It’s on my profile, but I’ll tell you again—an attorney I am not. From a legal standpoint, I’m not qualified to tell you why brands and/or businesses should grab their social network names while they are still available (Dan Kelly is, and he’ll be tackling that on Friday). However, I am qualified to tell you why from a marketing perspective.

If you are a business or brand (individual or corporation), and you are either on any social network or plan to do any social networking, you need to grab your name while it’s still available.

Why now? Google+ just allowed users to create a page for their businesses (you could have guessed that from the name. You can find how to add a G+ business on Mashable.) There are still kinks to be worked out, and as my friend Heather Morse said, “the biggest downside is that it’s just one more page to maintain.” Despite the annoyance of having to spend time maintaining, there are more pros than cons when determining whether your biz should grab its name on a social network.

Search. - You are not an easy person to Google

There are multiple ways in which grabbing your social network name will help with search. When it comes to searching within the social network, your branded and written content will show up on top of pages you might not have had anything to do with. For example, if you’re on Facebook and want to find “Winthrop & Weinstine,” when you type our firm’s name in the search bar, our page—versus our Google listing or another business page that we didn’t create—is on the top of the list. (This involves actually doing something with your page, just so you know.) This is great for awareness of your biz. And I’m sure Steve would agree, a great reinforcement of your brand’s name.

The other component to search is “search engine optimization,” or SEO. Your business’s name is more likely to be at the top of the search results list (especially if you’re on a large social network) if it’s listed on multiple sites. And having incoming links to your website from Facebook, Twitter, G+, etc., isn’t going to hurt, either.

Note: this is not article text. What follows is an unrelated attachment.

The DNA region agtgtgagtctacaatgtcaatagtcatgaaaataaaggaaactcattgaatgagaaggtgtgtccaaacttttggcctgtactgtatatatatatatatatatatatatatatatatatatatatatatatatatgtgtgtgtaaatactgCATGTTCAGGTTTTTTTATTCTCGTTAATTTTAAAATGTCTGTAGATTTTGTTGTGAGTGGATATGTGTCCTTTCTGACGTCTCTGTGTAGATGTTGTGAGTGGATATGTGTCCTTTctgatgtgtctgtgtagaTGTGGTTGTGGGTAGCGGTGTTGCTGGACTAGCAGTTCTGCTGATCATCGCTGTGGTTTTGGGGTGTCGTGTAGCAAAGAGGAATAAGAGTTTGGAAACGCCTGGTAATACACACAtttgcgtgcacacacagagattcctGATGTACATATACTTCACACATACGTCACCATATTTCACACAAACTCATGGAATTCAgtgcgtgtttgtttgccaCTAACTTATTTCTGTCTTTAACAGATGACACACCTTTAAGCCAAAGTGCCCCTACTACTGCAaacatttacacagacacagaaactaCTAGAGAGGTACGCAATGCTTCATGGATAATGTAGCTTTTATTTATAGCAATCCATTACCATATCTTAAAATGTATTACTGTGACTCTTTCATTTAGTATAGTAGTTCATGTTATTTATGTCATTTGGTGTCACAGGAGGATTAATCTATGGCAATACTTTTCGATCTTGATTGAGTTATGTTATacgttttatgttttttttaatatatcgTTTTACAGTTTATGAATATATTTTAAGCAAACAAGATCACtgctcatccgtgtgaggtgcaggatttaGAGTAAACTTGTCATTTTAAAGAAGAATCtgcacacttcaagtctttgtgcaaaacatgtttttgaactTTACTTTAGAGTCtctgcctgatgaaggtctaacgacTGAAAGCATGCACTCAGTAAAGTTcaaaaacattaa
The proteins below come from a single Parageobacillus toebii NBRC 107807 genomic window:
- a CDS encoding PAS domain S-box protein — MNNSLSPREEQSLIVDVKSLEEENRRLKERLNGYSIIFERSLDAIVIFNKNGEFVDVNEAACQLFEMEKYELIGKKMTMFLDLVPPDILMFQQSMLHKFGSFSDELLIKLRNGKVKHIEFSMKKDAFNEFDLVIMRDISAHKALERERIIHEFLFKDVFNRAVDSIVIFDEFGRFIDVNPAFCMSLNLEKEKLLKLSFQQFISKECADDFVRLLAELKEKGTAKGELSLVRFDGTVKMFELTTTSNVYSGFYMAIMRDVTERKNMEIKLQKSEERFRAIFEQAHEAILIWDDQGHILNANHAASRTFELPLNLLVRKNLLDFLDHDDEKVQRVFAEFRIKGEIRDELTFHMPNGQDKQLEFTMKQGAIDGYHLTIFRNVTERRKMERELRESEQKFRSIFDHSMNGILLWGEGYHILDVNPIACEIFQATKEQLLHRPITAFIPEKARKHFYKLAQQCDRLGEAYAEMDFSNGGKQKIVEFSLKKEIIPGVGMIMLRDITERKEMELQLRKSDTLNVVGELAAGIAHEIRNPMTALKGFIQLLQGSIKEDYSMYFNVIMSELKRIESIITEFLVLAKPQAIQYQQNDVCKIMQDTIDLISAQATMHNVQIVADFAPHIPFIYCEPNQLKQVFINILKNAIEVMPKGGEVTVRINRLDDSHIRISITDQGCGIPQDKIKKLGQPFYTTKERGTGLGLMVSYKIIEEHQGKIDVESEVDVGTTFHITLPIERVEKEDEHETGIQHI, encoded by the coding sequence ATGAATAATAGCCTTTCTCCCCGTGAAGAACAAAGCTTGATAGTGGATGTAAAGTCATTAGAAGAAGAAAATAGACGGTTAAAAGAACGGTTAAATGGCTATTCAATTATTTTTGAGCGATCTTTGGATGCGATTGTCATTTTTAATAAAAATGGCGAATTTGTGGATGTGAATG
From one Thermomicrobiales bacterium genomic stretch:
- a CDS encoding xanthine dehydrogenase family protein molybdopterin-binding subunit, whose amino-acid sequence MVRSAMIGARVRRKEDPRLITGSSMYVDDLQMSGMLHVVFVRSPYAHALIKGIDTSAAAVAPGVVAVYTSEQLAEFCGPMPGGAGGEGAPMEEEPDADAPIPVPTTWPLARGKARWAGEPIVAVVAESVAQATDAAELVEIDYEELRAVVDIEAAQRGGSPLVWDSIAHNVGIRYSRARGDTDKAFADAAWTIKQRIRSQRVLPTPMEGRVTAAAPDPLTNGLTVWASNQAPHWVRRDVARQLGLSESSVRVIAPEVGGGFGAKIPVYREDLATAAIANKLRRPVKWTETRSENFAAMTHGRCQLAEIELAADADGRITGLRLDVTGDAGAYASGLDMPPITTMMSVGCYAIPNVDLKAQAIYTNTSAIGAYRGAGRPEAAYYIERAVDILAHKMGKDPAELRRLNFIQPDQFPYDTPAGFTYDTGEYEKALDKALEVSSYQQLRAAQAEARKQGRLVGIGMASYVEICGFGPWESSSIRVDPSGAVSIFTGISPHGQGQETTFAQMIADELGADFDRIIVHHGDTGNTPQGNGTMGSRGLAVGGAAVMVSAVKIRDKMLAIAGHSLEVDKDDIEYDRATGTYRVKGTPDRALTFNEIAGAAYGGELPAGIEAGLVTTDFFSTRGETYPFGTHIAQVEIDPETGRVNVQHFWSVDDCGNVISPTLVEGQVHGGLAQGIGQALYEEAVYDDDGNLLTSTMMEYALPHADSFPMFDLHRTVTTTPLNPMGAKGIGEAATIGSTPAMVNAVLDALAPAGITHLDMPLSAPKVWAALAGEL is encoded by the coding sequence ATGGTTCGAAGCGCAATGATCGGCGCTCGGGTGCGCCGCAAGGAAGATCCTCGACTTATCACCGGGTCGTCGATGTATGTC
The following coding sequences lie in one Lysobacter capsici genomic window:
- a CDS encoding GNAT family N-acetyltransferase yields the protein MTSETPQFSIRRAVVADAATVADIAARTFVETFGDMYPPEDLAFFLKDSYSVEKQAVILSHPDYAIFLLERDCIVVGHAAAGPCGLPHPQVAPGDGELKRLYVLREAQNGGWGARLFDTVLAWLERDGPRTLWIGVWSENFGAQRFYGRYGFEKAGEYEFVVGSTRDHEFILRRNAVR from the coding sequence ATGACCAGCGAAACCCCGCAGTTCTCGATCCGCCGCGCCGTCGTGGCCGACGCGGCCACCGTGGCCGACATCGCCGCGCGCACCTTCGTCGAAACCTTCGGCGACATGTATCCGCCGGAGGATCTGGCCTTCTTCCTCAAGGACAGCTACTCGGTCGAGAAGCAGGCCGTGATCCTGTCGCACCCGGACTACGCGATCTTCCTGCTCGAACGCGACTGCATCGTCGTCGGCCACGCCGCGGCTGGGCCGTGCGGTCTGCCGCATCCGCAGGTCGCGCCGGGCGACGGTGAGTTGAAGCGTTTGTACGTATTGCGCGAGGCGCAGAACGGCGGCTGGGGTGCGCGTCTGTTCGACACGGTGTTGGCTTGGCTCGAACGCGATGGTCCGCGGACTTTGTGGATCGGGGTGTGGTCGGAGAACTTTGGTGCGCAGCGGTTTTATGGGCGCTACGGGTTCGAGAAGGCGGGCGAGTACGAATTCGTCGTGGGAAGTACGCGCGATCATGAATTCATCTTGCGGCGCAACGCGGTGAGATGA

Side note: In the works for Google: G+ Direct Connect, which would integrate with the biggest search engine (Google, of course). It’s in development, but if it were to launch, users could type in “+[brand name]” and be taken directly to that brand’s G+ page. (h/t to Tom Matte.)


Let me start off by saying you can’t control everything. But…the more content you put out there, the more likely the content you produced will show up on top. And (this is probably the biggest thing), you are controlling your business page. The listing that appears first won’t be the content that’s pulled from any database or run by someone else (like Wikipedia descriptions…which, while you’re at it, should be edited). You can control what users see (for the most part) and make it more cohesive to your brand.

On many of these social networks (including Facebook and even Yelp), a page is created for your business whether you approved it or not. It’s there—so get the most use out of it. (And hey, you might as well disseminate appropriate content while you’re out there.)

It’s also better if the actual business takes over its page, and not someone who hates the brand or product, or is trying to capitalize on the business name.

Your turn. Advocates—what are your reasons for grabbing your name or your businesses name on social networks? Opposers—what are the benefits of not grabbing your name?

 [image, once again, courtesy of someecards]